I thought, that's the perspective I need. This isn't just my time or your time. This is holy stuff. This is God's time. This is his work. This is his plan. This is his church.
So that's the priorities that are helping to solve the problem. But their priorities don't stop there. The priorities include now the participation of the people, the participation. So we go from the problem to the priorities, now to the participation of everybody.
Look at the Fifth Verse-- "and to saying, please the whole multitude. And they chose Steven, a man full of faith in the Holy Spirit, and Philip, Prochorus, Nicanor, Timon, Parmenas, and Nicolas, a proselyte from Antioch.
In meeting the problem by establishing the priorities, they effectively solved the problem. How? By sharing the responsibility with the whole congregation. Look at Verse 2, if you will. "The 12 summoned the multitude." Verse 3-- Brethren, he's saying to the multitude, "brethren, seek out from among you." He gives it right back to them to do the work.
In Verse 5, in the same please as the whole multitude. So notice that everyone is involved, not just the Twelve Apostles, not just the Seven Deacons, but the whole congregation.
DL Moody used to say this, I would rather put 1,000 men to the work than to do the work of 1,000 men. Isn't that great wisdom? I would rather put 1,000 men to the work than do the work of 1,000 men.
There is a principle that emerges here. Here's the principal. One person, know matter how gifted, can't do ministry alone. One person, know matter how gifted, can't do ministry alone.
Ask Moses. He tried. Exodus Chapter 18, old Mo is out there working his talents out in the desert. His father-in-law Jethro, not Bodine, Jethro, comes to visit Moses out in the wilderness. If you laughed at that, you are dated.
His father-in-law comes to watch Moses work. And I'm sure Moses thought, pops, dad-in-law, he's going to be so happy with what he sees. Moses gets out there and he meets the people and counsels with them from morning till night, solving all the problems, talking to people.
And he comes home, he's done it all alone, thinking his father-in-law is going to pat him on the back. Jethro says, Moses, the thing that you're doing-- it's not good. You will wear yourself out and you will wear out the people because he saw Moses, a one-man show, being the judiciary, the legislature, and the executive branch all rolled up into a one-man-show. He says, spread the load out, spread the load out. Get other people around you.
That brings up the second principle. Big loads are to be borne by many. Big loads are to be borne by many. But they must be carefully selected, not just anybody. Choose the right people to fulfill the need that is presented. So you get gifts and callings and talents to meet the different needs that come up in the body.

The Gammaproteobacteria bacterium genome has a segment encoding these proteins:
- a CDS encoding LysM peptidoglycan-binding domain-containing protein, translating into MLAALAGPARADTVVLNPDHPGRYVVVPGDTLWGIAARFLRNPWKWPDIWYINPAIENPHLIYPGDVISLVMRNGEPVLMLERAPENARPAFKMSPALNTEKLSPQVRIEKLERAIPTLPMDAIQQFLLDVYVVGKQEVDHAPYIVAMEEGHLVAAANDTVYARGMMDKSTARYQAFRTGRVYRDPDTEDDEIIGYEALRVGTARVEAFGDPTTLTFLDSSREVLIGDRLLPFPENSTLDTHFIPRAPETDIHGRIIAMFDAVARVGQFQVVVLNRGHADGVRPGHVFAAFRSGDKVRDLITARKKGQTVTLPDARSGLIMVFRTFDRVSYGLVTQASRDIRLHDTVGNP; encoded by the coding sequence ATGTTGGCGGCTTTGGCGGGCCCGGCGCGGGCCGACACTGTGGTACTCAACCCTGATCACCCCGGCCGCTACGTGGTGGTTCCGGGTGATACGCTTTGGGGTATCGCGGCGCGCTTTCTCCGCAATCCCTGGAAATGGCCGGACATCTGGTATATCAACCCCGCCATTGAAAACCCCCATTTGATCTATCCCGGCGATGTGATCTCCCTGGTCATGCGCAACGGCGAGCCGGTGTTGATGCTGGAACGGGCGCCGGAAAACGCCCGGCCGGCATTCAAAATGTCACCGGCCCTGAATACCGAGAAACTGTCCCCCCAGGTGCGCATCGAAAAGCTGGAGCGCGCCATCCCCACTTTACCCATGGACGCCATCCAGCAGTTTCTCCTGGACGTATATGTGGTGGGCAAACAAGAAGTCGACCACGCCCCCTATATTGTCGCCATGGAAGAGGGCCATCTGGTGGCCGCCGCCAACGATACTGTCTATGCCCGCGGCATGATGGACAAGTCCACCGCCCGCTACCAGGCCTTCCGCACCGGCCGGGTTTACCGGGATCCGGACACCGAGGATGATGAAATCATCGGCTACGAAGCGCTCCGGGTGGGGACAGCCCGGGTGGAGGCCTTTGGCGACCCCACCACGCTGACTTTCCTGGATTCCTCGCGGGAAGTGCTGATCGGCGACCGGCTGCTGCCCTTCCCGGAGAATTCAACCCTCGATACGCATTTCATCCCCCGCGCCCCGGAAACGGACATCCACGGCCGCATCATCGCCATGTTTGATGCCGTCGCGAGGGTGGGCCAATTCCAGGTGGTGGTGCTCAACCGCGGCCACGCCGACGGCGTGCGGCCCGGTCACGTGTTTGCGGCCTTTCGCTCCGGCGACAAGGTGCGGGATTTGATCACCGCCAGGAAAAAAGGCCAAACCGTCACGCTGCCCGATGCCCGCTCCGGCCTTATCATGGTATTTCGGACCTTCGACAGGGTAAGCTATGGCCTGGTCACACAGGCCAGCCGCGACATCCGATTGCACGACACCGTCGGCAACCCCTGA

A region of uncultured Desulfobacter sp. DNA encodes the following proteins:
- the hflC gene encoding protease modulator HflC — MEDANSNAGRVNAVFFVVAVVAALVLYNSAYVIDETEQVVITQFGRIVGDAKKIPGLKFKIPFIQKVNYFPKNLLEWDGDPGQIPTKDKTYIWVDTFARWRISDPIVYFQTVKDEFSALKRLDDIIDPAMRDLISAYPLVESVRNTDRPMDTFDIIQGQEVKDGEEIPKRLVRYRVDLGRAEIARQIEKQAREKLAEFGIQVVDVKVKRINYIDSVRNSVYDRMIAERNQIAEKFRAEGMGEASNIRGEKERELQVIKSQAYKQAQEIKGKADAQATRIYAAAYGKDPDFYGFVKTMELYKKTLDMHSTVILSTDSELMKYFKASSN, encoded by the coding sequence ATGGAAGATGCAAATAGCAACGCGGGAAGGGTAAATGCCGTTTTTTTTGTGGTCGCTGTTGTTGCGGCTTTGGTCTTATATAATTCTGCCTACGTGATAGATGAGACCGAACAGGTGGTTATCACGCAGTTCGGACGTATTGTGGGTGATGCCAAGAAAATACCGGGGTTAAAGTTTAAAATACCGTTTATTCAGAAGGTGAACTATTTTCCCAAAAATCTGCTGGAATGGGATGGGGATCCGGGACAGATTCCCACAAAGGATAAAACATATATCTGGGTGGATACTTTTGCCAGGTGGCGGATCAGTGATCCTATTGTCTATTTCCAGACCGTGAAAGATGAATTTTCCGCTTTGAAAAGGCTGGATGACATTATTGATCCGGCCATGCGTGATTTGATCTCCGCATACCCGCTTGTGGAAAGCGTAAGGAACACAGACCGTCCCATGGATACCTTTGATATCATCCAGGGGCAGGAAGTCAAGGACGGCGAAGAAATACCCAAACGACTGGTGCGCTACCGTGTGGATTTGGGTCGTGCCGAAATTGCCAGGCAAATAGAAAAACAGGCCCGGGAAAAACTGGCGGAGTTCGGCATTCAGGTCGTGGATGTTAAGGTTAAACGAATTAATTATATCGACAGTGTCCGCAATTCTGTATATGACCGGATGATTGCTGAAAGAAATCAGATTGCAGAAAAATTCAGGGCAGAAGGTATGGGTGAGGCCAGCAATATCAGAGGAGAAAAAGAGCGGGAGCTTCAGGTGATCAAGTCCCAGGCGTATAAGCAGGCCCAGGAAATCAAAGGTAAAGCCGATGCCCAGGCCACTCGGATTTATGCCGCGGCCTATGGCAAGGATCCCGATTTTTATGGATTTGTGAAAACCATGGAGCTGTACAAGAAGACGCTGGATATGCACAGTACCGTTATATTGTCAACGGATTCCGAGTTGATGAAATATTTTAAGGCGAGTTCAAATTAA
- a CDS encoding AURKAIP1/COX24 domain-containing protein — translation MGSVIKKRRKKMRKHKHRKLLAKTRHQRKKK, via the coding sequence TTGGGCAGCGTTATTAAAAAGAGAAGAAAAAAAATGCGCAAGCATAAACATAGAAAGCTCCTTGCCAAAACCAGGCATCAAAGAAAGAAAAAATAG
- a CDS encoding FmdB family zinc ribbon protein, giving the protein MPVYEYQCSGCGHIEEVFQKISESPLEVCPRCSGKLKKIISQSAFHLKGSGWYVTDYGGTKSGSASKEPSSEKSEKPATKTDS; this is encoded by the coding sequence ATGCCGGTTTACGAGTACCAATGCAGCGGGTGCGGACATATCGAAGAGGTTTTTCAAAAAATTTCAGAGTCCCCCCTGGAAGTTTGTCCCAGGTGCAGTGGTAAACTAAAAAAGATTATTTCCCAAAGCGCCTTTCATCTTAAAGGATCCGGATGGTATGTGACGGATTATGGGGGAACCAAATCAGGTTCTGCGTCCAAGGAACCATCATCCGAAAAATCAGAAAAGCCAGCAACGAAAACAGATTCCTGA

By the way, speaking about that, you will notice in Verse 5, all of the names listed are Greek names. Ah, now it's beautiful. Because who's complaining? The Greeks.
The Greek-speaking Jews are complaining against the indigenous population. We're being neglected. OK, we'll put Greek men over this to solve the problem. Now the pressure is on them. But it was a beautiful display of wisdom that brought unity.
You see, for unity to happen, there has to be buy-in from everyone. Verse 5, the saying, "please the whole multitude." They're united in pursuit. It's like your body. If your body is going to accomplish anything, every part has to be working.
So you're sitting down on your couch or in your chair, and you're watching whatever you're watching. If you're like me, you're just going from channel to channel, not really watching anything.
Suddenly, your brain receives a signal from down in your stomach. It's a hunger pain, the brain is now informed. The brain might even tell the mouth to verbalize, I'm hungry. But nobody is around to hear it.
So now your whole body gets engaged. A message is sent to your legs. You've been in a sitting or recumbent position. And so the muscles contract and you stand upright.
And then the brain continues to tell the body, turn, turn the whole body. Go that direction. So now the legs start walking. The legs are receiving the signal. And the brain is saying, go toward that refrigerator.
And everything is working, everything is cooperating. And then the message from the brain to the right-hand, open the refrigerator door. And then the eye becomes engaged as it sees the leftover honey-baked ham. And your nose gets involved smelling the onions.
And then the brain says to the free hand, grab it and stuff it in your mouth. And voila-- you are fed because all of the body cooperates together. But what if the left leg goes, not moving. You don't spend much time talking about me. I don't get any exposure around here.
You need all of the parts working. Paul said in First Corinthians 12, "now the body is not made up of one part, but many. If the foot should say, because I'm not a hand, I don't belong to the body, it would not for that reason cease to be part of the body. And if the ear should say, well, because I'm not an eye, I don't belong to the body, it would not for that reason cease to be a part of the body. But in fact, God has arranged the parts in the body, every one of them, just as he wanted them to be."
Do you know what a vestigial organ is? Have you ever heard the term vestigial? It means useless or non-functioning. For a long time, we were told that the appendix is a vestigial organ. It has no purpose, no really use in the body.
And the way I remember hearing it when I was growing up is that the appendix is part of our evolutionary past. It's one of those leftovers. It's now a vestigial organ. It plays no functioning role.